To date, the battlefield is described as spanning 35,000 acres. That’s considerably more territory than Brandywine Battlefield State Park in Chadds Ford, the 50-acre site many people associate with the battle.
With each new phase of the ABPP-funded research— now in its second phase—another section of the British route is tackled. Analysis of the British flanking maneuver was especially daunting, and they are still a few years away from the re-examination of what’s termed the core battlefield area, just north and west of the park.
Washington was unaware of the British at Sconnelltown, but it and another East Bradford hamlet, Strodes Mill, are typical of those enigmatic sites in history that time nearly forgot … until the task force swung into action. They are now part of four “strategic” preservation plans related to the famous British flanking maneuver.
In 1868, poet James B. Everhart summed up Sconelltown’s status in a long poem that asked, “Whoever heard of Sconnelltown? —a village long ago?” It was a place, he found, where “scarce a vestige can be found/of tenements or tomb.”
Similarly, the Strode’s Mill complex just south of West Chester hardly looks like a Revolutionary War landmark—especially since one of the
buildings has a faded scrapple advertisement and a collapsed roof. However, in addition to its rare intact colonial mill, the hamlet was an important British staging area (once called “resting” or tea-break sites) and part of the complex was recently acquired by East Bradford Township with the help of state and county open-space grants.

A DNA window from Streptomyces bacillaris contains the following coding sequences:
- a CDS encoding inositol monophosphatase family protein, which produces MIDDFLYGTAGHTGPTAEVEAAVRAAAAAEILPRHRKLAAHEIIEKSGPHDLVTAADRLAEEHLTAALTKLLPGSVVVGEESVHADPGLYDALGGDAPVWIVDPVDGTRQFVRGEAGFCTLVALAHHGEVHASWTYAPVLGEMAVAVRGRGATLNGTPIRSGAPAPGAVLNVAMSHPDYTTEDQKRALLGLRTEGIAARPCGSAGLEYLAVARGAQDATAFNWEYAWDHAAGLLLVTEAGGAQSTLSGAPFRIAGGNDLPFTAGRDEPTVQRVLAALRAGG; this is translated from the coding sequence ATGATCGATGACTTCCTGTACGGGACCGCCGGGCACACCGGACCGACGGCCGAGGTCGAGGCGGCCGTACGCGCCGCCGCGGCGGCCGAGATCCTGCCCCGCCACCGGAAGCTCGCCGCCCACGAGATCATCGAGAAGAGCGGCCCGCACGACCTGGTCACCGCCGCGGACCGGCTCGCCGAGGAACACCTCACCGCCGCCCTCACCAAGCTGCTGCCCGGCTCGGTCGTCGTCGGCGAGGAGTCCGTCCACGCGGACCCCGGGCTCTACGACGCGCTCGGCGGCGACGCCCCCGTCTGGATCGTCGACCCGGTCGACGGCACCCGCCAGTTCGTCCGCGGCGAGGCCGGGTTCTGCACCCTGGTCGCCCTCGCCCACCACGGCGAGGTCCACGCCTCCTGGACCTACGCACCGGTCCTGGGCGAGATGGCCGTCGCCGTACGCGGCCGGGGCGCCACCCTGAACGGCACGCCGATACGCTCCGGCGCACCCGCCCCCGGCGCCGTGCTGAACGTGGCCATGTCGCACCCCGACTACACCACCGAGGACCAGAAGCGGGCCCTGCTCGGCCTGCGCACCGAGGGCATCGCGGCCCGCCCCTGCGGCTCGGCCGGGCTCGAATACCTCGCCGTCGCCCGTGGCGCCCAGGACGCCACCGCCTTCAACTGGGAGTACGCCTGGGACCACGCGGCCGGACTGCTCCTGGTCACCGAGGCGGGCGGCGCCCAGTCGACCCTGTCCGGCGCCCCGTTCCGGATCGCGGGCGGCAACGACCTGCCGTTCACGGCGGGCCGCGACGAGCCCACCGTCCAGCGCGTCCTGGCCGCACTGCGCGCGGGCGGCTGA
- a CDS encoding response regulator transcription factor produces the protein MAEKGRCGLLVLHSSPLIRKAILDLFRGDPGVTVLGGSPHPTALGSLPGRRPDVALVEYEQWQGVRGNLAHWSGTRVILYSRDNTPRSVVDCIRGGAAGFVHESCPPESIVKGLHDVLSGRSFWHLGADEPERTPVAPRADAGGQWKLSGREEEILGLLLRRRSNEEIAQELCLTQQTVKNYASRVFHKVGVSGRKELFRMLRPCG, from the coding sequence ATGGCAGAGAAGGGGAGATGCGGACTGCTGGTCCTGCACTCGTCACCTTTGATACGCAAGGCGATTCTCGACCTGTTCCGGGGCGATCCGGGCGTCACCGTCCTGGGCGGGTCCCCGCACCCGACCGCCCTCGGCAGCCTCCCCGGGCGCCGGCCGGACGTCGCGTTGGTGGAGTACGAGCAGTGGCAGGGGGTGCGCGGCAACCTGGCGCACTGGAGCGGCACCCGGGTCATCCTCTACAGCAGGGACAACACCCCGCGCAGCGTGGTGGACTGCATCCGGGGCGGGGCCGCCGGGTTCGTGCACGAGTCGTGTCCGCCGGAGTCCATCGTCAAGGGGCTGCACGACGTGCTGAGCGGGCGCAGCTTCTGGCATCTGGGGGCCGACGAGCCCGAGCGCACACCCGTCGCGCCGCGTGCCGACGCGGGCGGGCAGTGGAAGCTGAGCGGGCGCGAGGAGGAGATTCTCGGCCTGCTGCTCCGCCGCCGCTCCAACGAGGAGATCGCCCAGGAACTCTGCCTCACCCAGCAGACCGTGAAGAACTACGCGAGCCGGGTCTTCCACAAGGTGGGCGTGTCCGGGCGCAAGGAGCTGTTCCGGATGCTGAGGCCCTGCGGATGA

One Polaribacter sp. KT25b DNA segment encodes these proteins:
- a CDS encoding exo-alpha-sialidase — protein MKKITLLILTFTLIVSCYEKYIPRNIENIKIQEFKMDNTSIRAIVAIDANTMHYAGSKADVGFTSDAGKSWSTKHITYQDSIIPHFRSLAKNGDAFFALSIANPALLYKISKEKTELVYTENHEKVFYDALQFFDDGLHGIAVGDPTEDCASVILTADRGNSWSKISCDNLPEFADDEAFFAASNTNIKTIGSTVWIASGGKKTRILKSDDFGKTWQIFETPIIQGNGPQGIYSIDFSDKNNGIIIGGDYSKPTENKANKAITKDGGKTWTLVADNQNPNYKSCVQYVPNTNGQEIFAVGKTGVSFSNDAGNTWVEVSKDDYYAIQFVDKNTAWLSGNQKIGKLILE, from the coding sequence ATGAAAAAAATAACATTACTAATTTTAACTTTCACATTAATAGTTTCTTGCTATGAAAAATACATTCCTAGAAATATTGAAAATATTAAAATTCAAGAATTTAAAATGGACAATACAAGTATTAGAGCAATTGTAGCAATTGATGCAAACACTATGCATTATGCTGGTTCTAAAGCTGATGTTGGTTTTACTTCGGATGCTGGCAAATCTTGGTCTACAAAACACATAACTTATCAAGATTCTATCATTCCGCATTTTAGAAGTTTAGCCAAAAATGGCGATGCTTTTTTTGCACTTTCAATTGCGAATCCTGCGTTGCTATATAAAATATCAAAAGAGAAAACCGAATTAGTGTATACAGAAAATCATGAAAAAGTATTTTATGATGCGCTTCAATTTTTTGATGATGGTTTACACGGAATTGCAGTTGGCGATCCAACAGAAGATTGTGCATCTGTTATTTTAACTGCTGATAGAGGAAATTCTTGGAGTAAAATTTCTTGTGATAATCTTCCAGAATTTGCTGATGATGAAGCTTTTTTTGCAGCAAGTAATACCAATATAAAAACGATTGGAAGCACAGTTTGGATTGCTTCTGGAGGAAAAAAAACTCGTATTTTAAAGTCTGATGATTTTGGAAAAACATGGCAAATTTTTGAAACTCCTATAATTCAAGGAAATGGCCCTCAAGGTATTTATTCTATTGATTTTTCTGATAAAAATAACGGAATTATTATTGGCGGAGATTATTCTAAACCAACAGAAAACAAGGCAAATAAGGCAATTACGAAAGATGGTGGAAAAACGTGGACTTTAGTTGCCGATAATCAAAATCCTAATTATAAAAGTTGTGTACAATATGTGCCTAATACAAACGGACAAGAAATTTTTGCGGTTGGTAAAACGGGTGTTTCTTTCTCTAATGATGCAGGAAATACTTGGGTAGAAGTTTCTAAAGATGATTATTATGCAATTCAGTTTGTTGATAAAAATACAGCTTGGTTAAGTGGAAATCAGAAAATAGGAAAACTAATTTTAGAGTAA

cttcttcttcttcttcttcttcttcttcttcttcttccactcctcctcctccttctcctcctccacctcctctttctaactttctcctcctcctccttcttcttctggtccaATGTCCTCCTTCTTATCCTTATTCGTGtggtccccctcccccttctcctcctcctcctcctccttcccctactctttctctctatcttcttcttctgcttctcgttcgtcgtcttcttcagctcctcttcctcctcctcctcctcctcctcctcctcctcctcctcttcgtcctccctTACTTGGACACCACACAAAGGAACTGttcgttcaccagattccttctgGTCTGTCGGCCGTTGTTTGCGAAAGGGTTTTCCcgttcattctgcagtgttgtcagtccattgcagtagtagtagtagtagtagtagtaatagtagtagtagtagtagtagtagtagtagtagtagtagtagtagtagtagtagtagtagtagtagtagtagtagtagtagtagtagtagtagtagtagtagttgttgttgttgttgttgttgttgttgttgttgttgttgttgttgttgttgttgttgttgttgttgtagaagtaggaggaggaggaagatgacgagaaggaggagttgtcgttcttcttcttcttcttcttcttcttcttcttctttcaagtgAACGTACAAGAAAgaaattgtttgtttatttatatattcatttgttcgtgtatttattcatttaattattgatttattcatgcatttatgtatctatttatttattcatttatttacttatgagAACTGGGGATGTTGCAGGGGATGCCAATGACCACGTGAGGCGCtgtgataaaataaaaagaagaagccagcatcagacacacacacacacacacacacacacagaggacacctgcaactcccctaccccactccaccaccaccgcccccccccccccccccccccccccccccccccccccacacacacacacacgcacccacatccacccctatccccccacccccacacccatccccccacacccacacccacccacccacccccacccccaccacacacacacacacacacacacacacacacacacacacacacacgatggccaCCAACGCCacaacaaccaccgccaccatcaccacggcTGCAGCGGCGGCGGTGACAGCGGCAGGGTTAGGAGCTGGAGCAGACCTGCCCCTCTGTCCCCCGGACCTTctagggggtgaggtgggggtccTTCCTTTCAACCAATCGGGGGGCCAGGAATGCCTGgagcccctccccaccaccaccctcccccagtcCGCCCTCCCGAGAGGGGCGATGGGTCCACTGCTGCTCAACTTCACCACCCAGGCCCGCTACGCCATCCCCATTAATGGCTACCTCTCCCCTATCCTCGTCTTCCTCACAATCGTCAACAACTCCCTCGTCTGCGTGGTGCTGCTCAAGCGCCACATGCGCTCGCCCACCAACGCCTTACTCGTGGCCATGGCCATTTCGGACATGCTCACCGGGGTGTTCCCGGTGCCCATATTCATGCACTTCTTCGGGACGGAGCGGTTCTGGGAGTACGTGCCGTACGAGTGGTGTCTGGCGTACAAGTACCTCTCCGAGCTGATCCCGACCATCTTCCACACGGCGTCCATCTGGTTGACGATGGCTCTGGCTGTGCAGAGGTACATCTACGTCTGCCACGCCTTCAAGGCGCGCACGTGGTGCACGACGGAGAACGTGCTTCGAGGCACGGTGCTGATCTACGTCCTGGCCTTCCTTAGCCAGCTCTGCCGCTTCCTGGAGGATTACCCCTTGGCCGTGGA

In time, the complex might be an interpretive history center with a network of trails. It’s now part of a major fundraising campaign led by
Linda Kaat, president of the newly formed Friends of Strode’s Mill. Kaat also oversees the Friends of Martin’s Tavern, a Marshallton landmark once listed on British spy maps.
The task force notes that 14,000 acres of battlefield land still remains “undeveloped since 1777.” As awareness grows, perhaps the usual give-and-take struggle over the land will be less of an effort. The site of the last and bloodiest skirmish of the battle, Sandy Hollow, for instance, was acquired by Birmingham Township as a trade-off for approving a nearby development in 1994.
“What we’re finding is that battlefields are remarkably resilient places, leaving behind a tremendous amount of material,” says Wade Catts. “From a planning perspective, people need to know if they are living on the battlefield. They are stewards of the land.” o